All day I was acutely aware we were going to the dark side. I received mileage updates from the Walsh Brothers as they made their way down the coast to Los Angeles. I used to think they came down for shows, but really, they come down for the stories. I am drinking beer with co-workers in the early afternoon as a liver stretching exercise. I cannot decide if it is hot or cold outside. Eventually, the guys are nearby and I need to get out of Culver City to meet them at my Beverly Hills apartment. We spend a quiet afternoon catching up, trading war stories, recounting the time we toured up in Davis and Garrett was assaulted by a strange, round woman who threw a full pint of beer at him in a pub on the main drag. Later that night, I fell asleep in a late night eatery and woke up on Tom’s floor so glad to be alive it was strange. I also slept in towels, which was super convenient for a morning shower.
We are blasting music and streaking south towards Costa Mesa. I wonder if we will hit Angels/Dodgers traffic, as they are playing an exhibition match. I am texting anyone I know in the area, which is limited. What will Costa Mesa bring? We are going to play at somewhere called Tiki Bar and I have expectations of drinking Dark and Stormys or Mai Tais or just something tropical. I am ready for baseball and rock and roll.
We reach the 55 and take it directly into Costa Mesa. Immediately, bad vibrations. There is a queue of cars stretching miles down the road heading in the opposite direction. It is a massive DUI checkpoint and like so many freeways into beach towns, this seems to be the only way out. We are just getting started. I don’t plan to drink myself into a bad situation, but beach cops are dicks and even the thought of having to pass sobriety tests seems like a strange fraternity prank. I grab Tom and emphasize the importance of us finding alternate means of return, even it if means caulking Ichiro and floating him up the Pacific to Malibu. We are not getting rolled. Not on my watch.
The Tiki Bar is in an industrial area. It may be the least tropical place I have ever seen. I am not even sure pineapples can live in these areas. It might be illegal to possess one. Seeing someone with something tropical on this drab, gray street would be cruel. This is the kind of street where people get into trouble. A police officer is doing weird maneuvers in the parking lot and it is causing me to think I am breaking the law, although it is still too early in the night for that.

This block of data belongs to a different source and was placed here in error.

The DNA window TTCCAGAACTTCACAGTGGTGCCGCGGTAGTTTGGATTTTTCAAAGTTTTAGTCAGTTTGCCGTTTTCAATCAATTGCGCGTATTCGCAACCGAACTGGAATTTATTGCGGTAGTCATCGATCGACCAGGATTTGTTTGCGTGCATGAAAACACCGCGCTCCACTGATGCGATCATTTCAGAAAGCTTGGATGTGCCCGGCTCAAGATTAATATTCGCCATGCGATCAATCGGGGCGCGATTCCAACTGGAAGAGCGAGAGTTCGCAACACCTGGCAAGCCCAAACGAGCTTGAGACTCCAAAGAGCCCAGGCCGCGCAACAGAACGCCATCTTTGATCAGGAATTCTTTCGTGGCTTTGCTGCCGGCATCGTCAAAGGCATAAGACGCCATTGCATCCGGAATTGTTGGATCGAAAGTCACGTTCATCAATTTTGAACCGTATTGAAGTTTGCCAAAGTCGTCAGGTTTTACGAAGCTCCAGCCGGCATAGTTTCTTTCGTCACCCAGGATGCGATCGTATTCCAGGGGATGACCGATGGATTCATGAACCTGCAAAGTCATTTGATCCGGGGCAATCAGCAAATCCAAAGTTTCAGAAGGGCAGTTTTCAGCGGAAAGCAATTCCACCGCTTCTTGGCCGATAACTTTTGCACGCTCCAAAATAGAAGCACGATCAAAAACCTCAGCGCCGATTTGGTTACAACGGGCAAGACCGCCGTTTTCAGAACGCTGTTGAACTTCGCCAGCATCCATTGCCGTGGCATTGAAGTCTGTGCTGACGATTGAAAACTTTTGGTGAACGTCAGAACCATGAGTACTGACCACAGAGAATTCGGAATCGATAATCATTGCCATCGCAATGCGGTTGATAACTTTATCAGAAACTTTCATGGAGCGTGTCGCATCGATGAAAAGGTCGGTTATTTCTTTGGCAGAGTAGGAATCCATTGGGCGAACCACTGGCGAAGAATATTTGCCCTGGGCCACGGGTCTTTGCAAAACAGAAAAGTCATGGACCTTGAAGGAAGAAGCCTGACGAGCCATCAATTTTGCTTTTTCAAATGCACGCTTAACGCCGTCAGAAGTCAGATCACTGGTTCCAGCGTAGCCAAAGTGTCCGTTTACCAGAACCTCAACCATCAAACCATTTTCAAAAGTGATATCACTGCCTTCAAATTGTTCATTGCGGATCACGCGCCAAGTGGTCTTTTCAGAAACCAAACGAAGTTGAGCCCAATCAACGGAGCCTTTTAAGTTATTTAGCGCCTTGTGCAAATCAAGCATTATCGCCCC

The doorman is helpful and watches our gear as we find our way into parking lots. Tom’s Burgers is well let, but we are the lone car. It seems to make Ichiro stand out for a car theft rather than hide from one. It is almost like a spotlight. You can almost imagine the burglar being like, “These lights really make it easy to see what’s inside the car. This is really a pleasure robbing you”.
We take to the bottle once inside and scan the crowd. It is a jungle filled with cougars. This is Orange County, after all. Not the cougars on an ABC television show, but real life wild cougars. Some cougars are actually at the watering hole with their cubs, which is totally strange. It is a night for strange news and bad vibrations. A quick glimpse to the television above the bar reveals the Dodgers throwing away an exhibition game against the Angels. Our minor league shortstop boots a routine grounder. The Angels celebrate less than the five people in the bar who are watching. I forget where I am. This is Angel country, which is not in L.A. County for the record.
During our first song, strings explode from guitars. Orange County knows I am here and she wants me gone. Strange things happen to me in this place. I have slept in parking lots, cheap motels and fields. I have never been so sure a place cannot stand the site of me. After our set, we are in some sort of outdoor holding area running around like pigs in a pen. It is hard to focus on conversation as I keep thinking the sky might fall.
Late at night we are taking the back road out of Costa Mesa and flying north. The industrial complex off the 405 glows like some resort in hell. Steam billows from vents underground and there is an American flag painted on the side of the largest building. I’m listening to music with friends and I get that bright eyed feeling where you break through all haziness and see clearly for a few minutes. We stop at Morgan’s and play video games in the middle of the night. By the time we step out onto his front lawn, it is nearly 4am. I cannot express enough how alive I feel when I am awake when most of this city is asleep. I feel like I am on borrowed time. If you know me, I feel that way a lot. There is added value after midnight.